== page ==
Published online by Cambridge University Press: 05 December 2013
Literary scholars and critics have not discussed Max Frisch's essays and speeches in a comprehensive manner yet, even though they constitute a considerable part of his prose texts and develop thematic threads found throughout the fabric of his work. the recipient of numerous literary prizes, Frisch used the genre of award acceptance speeches to reflect on creative tensions between aesthetic curiosity and ethical responsibility. His essays and speeches can be read as one continuous text throughout which Frisch juxtaposes the conflicting but mutually enriching voices of the writer as an artist whose projects are playfully open-ended and a concerned global citizen who discusses world affairs. While Frisch's essays inhabit a border zone between artistic exploration and political engagement, he disliked the notion of littérature engagée.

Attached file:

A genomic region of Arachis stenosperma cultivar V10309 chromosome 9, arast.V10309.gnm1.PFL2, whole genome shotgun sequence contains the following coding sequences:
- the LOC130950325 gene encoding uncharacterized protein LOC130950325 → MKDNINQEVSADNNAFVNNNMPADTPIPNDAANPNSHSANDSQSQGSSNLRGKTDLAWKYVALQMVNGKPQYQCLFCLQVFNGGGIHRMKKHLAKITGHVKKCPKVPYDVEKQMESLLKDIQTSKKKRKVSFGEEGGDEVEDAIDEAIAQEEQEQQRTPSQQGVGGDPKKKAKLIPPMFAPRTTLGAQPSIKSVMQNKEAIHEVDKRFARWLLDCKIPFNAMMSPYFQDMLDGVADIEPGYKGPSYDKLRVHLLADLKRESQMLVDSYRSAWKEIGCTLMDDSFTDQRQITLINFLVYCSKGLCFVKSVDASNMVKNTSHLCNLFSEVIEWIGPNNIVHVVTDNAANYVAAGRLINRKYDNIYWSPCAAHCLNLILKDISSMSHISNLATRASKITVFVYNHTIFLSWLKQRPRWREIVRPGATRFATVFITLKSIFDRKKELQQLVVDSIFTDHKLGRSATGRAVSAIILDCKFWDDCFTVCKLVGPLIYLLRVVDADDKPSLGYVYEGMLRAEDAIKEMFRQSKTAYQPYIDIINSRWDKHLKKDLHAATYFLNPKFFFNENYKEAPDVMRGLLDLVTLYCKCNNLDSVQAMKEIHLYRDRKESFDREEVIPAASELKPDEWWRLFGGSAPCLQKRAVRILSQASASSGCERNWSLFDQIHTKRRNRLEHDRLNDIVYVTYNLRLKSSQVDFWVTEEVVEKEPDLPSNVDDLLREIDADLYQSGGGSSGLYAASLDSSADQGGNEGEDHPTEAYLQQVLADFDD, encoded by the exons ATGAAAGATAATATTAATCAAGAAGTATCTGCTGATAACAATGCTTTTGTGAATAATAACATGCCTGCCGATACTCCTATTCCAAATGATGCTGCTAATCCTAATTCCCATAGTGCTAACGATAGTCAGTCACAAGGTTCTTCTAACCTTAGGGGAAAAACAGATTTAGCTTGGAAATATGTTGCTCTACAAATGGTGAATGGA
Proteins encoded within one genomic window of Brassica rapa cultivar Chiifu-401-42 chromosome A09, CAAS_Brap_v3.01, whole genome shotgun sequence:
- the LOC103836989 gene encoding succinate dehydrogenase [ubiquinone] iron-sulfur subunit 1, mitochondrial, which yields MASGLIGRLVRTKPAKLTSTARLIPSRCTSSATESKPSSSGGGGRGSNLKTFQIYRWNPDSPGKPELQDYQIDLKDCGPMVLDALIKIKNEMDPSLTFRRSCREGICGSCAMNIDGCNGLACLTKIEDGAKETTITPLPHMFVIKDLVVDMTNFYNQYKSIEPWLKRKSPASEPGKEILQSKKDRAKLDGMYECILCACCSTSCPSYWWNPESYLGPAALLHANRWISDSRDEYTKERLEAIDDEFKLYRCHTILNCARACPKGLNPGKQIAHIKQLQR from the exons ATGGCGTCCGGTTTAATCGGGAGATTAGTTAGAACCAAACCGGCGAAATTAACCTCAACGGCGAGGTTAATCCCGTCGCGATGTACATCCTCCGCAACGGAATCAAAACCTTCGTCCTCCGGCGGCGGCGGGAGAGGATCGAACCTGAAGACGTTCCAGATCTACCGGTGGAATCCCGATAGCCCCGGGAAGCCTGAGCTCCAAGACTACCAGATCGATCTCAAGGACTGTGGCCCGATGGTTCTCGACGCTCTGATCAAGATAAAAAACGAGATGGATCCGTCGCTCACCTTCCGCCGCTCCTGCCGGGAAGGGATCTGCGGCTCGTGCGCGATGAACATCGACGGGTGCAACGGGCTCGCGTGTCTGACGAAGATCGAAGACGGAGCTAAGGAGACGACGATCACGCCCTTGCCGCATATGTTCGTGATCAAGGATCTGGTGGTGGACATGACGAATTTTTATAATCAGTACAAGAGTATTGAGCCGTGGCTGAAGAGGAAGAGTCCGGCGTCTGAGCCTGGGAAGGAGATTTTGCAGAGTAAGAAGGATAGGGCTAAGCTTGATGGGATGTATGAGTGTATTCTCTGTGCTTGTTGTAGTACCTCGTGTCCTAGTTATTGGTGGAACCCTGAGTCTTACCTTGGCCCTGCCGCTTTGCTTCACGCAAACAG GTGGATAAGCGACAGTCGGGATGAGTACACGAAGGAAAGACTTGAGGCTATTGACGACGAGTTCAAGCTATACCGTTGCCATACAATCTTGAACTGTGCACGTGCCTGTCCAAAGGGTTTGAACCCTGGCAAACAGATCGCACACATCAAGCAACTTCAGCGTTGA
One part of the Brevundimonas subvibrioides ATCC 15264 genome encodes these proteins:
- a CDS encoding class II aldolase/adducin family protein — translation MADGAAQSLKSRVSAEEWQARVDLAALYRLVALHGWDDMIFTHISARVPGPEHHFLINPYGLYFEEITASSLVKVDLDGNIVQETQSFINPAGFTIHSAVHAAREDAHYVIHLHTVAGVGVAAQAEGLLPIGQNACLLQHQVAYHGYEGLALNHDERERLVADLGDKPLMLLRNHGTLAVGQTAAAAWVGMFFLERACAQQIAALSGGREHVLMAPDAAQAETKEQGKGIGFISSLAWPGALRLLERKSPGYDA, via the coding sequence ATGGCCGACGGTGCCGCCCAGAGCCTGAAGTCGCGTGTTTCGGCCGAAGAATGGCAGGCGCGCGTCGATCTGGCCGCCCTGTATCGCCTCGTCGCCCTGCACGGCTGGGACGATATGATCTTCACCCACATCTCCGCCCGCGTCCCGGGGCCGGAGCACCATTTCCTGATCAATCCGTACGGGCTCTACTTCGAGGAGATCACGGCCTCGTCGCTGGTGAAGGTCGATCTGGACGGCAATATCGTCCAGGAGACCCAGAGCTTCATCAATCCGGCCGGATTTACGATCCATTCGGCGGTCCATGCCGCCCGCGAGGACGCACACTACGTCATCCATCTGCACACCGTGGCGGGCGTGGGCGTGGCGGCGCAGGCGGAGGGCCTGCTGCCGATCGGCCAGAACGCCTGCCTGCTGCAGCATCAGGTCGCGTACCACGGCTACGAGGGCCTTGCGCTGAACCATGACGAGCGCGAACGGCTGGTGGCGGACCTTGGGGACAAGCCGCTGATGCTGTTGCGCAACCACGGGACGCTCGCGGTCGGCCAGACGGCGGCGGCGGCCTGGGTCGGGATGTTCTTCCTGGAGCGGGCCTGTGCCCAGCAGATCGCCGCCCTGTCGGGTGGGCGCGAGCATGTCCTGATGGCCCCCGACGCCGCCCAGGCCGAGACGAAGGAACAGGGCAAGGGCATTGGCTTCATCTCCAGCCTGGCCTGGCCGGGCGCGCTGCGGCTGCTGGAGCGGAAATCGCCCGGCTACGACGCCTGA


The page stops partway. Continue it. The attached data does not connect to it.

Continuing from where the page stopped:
It is impossible to discuss the full range of Frisch's essayistic work and his speeches in this chapter. the following discussions focus on Frisch's central thematic clusters: the ethics and poetics of writing and theater, global and Swiss politics, and existential questions of death and hope.
On Literature and Political Activism
Beginning in the 1930s, Frisch's essays explore the relationship of epistemic desire and the art of the narrative, as well as an anthropological condition that he calls, in the title of an essay published in 1960, “Unsere Gier nach Geschichten” (Our Greed for Stories). For Frisch, literature embodies at once a continuous, open-ended aesthetic experiment and a medium for undogmatic political engagement.